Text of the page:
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Arizona sisters who went missing in Switzerland died by assisted suicide, authorities say

Doctor Lila Ammouri and nurse Susan Frazier died ‘within the legal framework’, Swiss law enforcement say

Bevan Hurley
Tuesday 22 March 2022 17:49 GMT
Arizona sisters who went missing in Switzerland confirmed dead
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Two Arizona sisters who were reported missing by their family in Switzerland died by assisted suicide, authorities say.

Lila Ammouri, a doctor, and registered nurse Susan Frazier flew to Basel, Switzerland on 3 February, and had been due to return to the United States on 13 February.

When they failed to show up for work at Aetna Health Insurance in Phoenix, friends and family appealed for help to find them.

Lila Ammouri, a palliative care doctor from Arizona, died by assisted suicide in Switzerland (

Their deaths were confirmed by the State Department’s Bureau of Consular Affairs on 19 February, but no cause of death was given.

A spokesman for the Basel-Landschaft Public Prosecutor’s Office confirmed to The Independent that the sisters had died by suicide “within the legal framework”.

“The public prosecutor’s office of the Canton of Basel-Landschaft confirms that the two US women died during their stay in Switzerland. They both committed suicide – with the help of an assisted suicide organisation,” Michael Lutz told The Independent.

Mr Lutz said assisted suicide is legal in Switzerland “under certain conditions”.

“In the specific case, the on-site checks by the authorities revealed that the assisted suicide took place within the legal framework, so that the Basel-Landschaft public prosecutor’s office did not open a criminal investigation.”

Brother Cal Ammouri told The Independent he had last spoken to his sisters a few weeks before they travelled to Switzerland, and they had appeared health and happy.

He had not been told an official cause of death by the US Consular services, he said.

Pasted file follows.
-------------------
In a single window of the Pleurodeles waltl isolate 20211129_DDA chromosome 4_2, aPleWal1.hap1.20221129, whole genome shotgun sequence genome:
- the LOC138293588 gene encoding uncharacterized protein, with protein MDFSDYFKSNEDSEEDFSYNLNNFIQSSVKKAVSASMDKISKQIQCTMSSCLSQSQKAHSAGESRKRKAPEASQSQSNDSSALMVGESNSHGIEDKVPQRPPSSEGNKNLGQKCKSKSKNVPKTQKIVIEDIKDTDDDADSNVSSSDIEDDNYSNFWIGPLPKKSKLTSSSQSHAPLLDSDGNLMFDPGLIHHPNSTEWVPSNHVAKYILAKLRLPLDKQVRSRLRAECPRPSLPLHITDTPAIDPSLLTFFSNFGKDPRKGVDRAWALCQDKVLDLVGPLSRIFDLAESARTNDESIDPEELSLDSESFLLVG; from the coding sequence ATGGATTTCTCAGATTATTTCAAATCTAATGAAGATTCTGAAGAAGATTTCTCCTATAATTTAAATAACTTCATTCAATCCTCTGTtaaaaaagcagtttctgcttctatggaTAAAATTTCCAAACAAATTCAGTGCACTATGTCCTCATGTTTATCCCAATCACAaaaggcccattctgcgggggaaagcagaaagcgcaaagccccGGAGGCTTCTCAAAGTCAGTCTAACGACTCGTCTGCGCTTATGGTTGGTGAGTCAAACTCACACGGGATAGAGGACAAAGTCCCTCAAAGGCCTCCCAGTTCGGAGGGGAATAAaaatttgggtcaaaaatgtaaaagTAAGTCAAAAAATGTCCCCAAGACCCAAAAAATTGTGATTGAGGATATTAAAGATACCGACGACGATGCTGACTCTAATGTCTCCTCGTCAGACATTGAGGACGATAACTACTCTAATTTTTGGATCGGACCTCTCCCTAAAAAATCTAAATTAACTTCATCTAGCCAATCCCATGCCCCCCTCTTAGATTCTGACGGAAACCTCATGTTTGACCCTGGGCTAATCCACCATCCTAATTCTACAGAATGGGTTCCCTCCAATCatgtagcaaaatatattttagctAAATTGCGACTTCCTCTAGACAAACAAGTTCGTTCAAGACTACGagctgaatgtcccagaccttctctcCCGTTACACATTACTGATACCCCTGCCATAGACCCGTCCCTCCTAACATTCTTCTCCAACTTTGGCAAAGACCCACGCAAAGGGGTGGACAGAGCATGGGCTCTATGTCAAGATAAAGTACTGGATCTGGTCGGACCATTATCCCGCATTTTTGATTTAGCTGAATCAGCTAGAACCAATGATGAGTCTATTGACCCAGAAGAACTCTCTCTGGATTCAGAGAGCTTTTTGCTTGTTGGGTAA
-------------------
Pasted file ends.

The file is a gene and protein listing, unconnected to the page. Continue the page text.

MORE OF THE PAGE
“Nobody else really knows the specifics,” he told The Independent.

Mr Ammouri, who lives in New York City, said he was still coming to terms with the loss of his two sisters, who were his only living family.

Both sisters were adored by everyone who met them, he said.

“They were really special. They never hurt anybody. They were always helping everybody. They would go out of their way to help people, which is rare.

According to an online profile, Dr Ammouri, 54, was a hospice and palliative care specialist in Flagstaff, Arizona.

She practised at Flagstaff Medical Center where she was “board certified in Hospice Care and Palliative Medicine”.

Ms Frazier, 49, was remembered as a “smart, fast” operator at work who had recently been promoted to the nurse leadership team at Aetna Health Insurance. One friend said Ms Frazier was always smiling, and “could laugh the stress away”.

The two sisters were described as “best friends” who did everything together.

After they were reported missing, it was initially suspected they might have been the victims of foul play.

Longtime friend David Biglari said the last text he received from Ms Ammouri had spelling mistakes that were completely out of character.

Friend David Biglari said he became suspicious after he received a text from one of the missing sisters with an uncharacteristic spelling mistake (Fox10)

He told KPHO that friends had “reason to believe” someone else was texting them from the sisters’ devices.

In a separate interview, Dr Biglari said red flags had been raised when the sisters didn’t turn up for work.

“Are they being held somewhere, hostage? Held for ransom?”

According to, around 1,300 people died by assisted suicide in Switzerland in 2020. Most are carried out with the assistance of the two largest assisted suicide organisations, Dignitas and Exit.

In the United States, physician-assisted dying is legal in Washington, DC and nine states: California, Oregon, Colorado, Vermont, New Mexico, Maine, New Jersey, Hawaii and Washington.

Legislation has also passed to allow assisted dying in Montana, but its status is disputed after a 2009 court ruling.

Euthanasia, which involves another person administering a lethal dose, is banned under federal law.

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